3. GET YOUR GOOD HABITS SUBSIDIZED
Hoping to keep you healthy (and thus less of a liability for them), most insurers offer discounts on such "good health behaviors" as gym memberships, weight-loss groups--even massage. The "Healthy Rewards" program from national insurer Cigna, for example, provides savings of up to 60 percent on chiropractic care, acupuncture, supplements, health and fitness magazine subscriptions, and smoking-cessation programs. Check your insurer's Web site (look for a "wellness" section) to find out about other discounts, or phone the customer-service rep (the number is usually in your sign-up packet or on the back of your insurance card).
HOW IT WORKS Aetna, among other insurers, has contracted with fitness provider GlobalFit to offer discounts on gym memberships, supplements, gear and home gym equipment, including $200 off a treadmill. Aetna members can purchase the discounted items at globalfit.com.
4. SAVE ON DRUG COSTS
Even if you live a healthy lifestyle, you may still take some kind of prescription medication. Drug co-payments are one of the easiest areas to shift costs to workers, but there are some simple ways to save money.
* Always ask your physician if samples are available. Often the sample pack is a full course of the medicine you need. Doctors also may have coupons redeemable for samples at the pharmacy.
* Look online for coupons for popular drugs. At flonase.com, for example, you'll find a printable coupon for $5 off four prescriptions whether you pay cash or a co-pay for the allergy drug.
* Use mail-order pharmacies. A great option for drugs you take daily, such as asthma medication or birth-control pills; when you use a mail-order pharmacy it's standard to pay two co-pays and get a three-month supply.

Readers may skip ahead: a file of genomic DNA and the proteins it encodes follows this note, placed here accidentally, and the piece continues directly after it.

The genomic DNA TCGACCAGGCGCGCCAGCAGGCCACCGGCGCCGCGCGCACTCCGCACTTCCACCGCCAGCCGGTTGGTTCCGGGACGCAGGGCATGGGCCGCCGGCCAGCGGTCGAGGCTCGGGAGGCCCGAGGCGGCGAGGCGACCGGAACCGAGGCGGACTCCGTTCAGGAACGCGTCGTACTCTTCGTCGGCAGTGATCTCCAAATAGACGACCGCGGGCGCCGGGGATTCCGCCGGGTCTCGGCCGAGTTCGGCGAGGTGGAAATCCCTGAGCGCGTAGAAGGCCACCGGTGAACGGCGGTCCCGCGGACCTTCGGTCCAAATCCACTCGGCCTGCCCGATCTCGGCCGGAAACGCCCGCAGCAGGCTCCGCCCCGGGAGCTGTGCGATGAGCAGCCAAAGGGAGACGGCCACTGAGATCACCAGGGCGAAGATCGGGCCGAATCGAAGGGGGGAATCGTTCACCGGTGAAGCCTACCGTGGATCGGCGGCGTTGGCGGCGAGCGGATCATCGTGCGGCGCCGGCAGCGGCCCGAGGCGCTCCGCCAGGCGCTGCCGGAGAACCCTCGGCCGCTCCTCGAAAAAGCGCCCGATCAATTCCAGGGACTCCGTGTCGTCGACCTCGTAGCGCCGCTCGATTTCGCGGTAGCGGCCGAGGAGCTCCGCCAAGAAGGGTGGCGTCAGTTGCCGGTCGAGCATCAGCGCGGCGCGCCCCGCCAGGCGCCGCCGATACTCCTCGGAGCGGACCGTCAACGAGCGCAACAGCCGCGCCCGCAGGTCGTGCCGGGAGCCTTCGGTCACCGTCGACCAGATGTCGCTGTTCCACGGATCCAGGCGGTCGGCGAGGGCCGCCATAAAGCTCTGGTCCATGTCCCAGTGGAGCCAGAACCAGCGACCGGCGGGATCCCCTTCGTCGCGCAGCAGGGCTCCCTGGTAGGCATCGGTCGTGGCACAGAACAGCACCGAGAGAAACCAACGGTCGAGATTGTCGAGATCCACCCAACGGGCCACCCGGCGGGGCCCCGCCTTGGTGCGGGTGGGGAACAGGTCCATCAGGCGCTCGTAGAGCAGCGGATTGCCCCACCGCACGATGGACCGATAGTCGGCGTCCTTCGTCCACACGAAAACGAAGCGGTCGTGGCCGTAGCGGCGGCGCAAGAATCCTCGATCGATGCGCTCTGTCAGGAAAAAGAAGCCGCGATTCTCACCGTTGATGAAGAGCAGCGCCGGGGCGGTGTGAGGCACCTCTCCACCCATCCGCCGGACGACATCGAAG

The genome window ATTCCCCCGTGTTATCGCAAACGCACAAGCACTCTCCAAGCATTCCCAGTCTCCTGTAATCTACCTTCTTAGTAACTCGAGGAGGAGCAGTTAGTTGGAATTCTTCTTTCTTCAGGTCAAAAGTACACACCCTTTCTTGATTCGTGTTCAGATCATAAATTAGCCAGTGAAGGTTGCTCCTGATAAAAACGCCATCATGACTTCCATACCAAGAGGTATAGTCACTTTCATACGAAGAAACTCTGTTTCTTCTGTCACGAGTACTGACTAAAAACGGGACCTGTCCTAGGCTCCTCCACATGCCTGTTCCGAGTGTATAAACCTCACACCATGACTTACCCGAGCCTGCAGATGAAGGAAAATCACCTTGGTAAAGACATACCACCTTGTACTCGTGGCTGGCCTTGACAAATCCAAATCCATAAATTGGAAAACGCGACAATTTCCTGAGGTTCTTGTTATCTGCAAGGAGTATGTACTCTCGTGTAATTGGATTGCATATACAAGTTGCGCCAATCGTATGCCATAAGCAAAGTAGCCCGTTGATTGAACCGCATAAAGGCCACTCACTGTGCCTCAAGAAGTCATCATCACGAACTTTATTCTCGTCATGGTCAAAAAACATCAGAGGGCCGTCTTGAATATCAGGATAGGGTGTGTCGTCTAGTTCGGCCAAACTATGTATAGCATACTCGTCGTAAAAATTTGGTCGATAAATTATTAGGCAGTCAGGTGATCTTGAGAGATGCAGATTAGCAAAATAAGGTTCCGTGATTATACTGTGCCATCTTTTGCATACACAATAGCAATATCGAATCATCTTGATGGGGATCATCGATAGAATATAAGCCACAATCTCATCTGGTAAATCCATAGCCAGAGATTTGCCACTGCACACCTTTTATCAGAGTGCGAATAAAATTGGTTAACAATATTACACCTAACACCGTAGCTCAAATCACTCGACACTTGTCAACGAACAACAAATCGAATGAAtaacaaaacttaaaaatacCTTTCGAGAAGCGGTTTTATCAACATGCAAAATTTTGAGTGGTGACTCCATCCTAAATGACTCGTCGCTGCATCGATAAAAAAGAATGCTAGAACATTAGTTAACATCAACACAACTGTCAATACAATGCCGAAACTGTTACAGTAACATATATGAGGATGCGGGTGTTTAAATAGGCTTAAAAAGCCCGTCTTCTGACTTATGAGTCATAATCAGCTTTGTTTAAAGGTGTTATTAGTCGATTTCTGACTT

* Ask your doctor about generic options. Like brand-name drugs, generics must be approved by the U.S. Food and Drug Administration and have an excellent safety record. The typical co-pay is $10 or less, compared with up to $25 for the brand-name version.
* Find out if the drug your doctor calls for is covered by your insurance before you fill the prescription. If it's not, ask your physician if another brand, or a generic, would work just as well, or you could be paying the entire cost of the medication yourself.
HOW IT WORKS If your company doesn't cover birth control, you'll pay $38 for a month's worth of Ortho Novum 7/7/7 at drugstore.com. Switch to the generic ($27) and you'll get an extra $132 in your pocket each year. Pay for it with pre-tax dollars from your FSA and your savings bump to $172 annually.
Now get going and start tackling that insurance packet!
RELATED ARTICLE: Crunching the numbers
Use this worksheet to compare costs among health-insurance plans offered by your employer for 2005. Have last year's information at hand; you can use the total cost of doctor visits, prescriptions, etc., to project likely expenses for next year.
RELATED ARTICLE: New in 2005: Health Savings Accounts
A small percentage of companies will offer Health Savings Accounts (HSAs) next year, with more expected to follow suit in 2006. Like flexible spending accounts (FSAs), these are tax-free accounts to pay for health-care costs not covered by insurance, such as doctor co-pays, vision and dental care, insurance deductibles and some nonprescription drugs. Unlike FSAs, however, the new accounts can be rolled over each year--something the government hopes you'll do so you'll have money saved up to spend on health care when you retire. For more info on HSAs, visit the Department of Treasury at www.treas.gov/offices/public-affairs/hsa/faq1.shtml.
Fran Kritz, a Silver Spring, Md.-based free-lance writer, has good health-insurance coverage (thanks to her husband's employer), but no flexible spending account.